It looks like this:
The problem with the word “torture” is that it has been so artfully corrupted by some commentators that we now find ourselves at a loss to describe the kinds of activities that the al-Qaeda interrogation manual graphically recommends. Now that the term “torture” has been put in one-to-one correspondence with such admittedly unpleasant activities as punching, sleep deprivation, a handkerchief pulled over one’s face and loaded with water, searches by women upon sensitive Islamic men or the disrespectful handling of Korans — what on earth do we call gouging people’s eyes out?
Answer: we call it nothing. My fearless prediction is that not a single human rights organization will seriously take the matter up. There will be no demonstrations against these barbaric practices, often inflicted upon Muslims by other Muslims, in any of the capitals of the world. Not a single committee in the United Nations will be convened nor will any functionary in the European Union lose so much as a night’s sleep over it. The word for these activities — whatever we choose to call it — will not be spoken.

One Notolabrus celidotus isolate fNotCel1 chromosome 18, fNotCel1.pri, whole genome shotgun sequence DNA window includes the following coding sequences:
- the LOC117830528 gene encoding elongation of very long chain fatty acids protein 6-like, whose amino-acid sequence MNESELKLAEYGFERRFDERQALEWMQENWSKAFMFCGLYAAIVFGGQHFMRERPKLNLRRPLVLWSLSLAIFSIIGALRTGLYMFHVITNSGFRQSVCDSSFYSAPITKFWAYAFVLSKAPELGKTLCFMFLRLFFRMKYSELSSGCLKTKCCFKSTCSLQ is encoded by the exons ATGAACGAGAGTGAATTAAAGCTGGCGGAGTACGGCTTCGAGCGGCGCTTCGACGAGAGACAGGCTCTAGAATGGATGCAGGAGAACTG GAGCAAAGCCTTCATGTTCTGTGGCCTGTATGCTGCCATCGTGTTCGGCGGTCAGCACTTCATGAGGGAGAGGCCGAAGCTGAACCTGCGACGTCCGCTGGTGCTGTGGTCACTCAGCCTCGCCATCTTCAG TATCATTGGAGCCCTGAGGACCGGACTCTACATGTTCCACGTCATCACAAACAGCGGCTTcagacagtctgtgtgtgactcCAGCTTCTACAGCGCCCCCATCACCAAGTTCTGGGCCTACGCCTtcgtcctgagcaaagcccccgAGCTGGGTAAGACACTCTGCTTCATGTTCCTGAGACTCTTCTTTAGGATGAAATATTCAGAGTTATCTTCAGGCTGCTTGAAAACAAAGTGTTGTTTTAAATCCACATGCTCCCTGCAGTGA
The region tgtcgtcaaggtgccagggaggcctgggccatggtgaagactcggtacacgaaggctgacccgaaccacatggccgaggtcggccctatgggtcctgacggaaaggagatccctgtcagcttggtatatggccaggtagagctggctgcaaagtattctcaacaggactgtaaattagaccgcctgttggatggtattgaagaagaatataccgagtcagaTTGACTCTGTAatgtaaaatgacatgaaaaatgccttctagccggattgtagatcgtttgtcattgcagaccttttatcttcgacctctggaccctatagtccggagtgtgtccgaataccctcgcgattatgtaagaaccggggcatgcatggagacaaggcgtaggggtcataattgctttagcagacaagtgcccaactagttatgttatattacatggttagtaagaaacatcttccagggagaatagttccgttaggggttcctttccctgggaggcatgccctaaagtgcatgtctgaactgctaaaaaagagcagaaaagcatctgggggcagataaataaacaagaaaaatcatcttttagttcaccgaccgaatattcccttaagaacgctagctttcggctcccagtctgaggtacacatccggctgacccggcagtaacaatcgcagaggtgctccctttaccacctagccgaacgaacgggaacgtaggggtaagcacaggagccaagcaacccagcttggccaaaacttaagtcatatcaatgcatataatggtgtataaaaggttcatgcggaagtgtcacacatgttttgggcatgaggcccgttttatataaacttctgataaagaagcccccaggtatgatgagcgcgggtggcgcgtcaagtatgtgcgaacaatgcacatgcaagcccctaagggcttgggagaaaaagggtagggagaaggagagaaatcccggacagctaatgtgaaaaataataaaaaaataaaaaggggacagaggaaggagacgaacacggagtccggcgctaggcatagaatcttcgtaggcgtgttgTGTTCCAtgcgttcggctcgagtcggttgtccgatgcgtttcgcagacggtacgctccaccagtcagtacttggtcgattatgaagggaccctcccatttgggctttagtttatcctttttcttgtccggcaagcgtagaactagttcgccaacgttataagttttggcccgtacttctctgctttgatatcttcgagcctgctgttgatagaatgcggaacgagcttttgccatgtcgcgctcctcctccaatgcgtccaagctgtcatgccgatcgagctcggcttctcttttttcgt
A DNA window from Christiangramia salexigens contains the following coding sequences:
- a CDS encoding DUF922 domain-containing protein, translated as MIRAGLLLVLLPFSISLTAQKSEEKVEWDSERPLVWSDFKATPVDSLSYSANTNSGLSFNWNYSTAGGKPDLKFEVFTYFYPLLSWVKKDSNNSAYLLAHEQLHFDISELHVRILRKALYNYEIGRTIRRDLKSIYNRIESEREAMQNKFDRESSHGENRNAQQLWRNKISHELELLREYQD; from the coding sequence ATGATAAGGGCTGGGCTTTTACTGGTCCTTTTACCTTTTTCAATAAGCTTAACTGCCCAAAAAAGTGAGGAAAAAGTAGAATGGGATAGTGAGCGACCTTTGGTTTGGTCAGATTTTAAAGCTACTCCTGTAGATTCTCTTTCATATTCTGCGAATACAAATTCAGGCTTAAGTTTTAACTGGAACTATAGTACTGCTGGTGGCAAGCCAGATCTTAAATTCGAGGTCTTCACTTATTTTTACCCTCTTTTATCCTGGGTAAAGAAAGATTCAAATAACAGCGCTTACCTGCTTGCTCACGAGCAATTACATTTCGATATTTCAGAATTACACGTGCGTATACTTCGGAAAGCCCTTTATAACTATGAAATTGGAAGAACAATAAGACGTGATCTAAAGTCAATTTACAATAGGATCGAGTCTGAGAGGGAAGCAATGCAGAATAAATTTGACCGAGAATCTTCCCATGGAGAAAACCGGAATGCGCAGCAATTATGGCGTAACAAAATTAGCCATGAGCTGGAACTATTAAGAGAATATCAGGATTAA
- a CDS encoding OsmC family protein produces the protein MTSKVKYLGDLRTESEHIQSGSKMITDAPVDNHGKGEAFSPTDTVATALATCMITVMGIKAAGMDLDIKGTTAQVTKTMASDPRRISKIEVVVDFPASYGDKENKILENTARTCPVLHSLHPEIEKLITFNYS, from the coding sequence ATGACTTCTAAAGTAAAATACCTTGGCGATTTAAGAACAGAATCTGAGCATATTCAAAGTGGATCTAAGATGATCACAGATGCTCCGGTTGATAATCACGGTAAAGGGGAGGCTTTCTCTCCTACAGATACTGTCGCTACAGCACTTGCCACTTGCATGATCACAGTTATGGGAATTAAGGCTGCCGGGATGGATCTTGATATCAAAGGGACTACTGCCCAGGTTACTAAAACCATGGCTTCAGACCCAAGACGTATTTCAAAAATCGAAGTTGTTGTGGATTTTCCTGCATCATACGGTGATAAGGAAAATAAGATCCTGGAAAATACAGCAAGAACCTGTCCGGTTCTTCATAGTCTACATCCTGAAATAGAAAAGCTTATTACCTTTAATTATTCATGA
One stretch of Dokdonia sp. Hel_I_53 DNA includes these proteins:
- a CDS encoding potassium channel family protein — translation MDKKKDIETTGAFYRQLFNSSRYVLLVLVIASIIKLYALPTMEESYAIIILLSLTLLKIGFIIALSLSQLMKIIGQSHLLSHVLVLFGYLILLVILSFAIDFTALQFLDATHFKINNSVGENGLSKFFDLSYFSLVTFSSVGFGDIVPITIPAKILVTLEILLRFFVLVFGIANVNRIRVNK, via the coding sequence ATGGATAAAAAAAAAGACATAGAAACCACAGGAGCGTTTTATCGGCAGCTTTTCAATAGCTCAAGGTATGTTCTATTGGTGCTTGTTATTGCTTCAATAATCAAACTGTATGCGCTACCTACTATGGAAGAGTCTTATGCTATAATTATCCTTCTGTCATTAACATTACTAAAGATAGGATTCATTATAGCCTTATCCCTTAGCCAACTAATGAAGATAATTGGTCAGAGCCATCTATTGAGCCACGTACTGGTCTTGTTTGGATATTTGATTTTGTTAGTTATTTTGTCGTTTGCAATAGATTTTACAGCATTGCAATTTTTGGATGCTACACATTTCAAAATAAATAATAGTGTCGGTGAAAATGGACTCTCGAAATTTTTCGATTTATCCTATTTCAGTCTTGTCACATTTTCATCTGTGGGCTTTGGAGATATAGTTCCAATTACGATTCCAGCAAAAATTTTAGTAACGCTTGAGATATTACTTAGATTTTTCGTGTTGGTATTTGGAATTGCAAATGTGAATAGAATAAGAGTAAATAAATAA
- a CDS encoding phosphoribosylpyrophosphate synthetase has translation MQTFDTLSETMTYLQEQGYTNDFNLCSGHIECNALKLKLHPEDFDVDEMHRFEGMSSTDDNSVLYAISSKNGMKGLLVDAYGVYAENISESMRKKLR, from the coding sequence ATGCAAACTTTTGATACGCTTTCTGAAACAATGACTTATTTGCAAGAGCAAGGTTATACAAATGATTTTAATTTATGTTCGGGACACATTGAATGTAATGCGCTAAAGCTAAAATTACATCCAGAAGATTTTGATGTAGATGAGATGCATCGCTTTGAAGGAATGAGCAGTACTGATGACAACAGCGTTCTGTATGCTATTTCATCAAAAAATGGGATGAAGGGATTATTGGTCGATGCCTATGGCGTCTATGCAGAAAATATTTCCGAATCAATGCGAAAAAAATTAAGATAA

Indeed, the news that Pfc. Joseph Anzack Jr.’s body showed signs of possible torture has been met by the human rights brigade with…
The continued search for our two other missing soldiers has been met by the human rights brigade with…
This Memorial Day weekend, break the silence and remember our soldiers who suffered and sacrificed. Remember American courage and strength in the face of brutality. Remember the difference between good and evil.blog comments powered by Disqus
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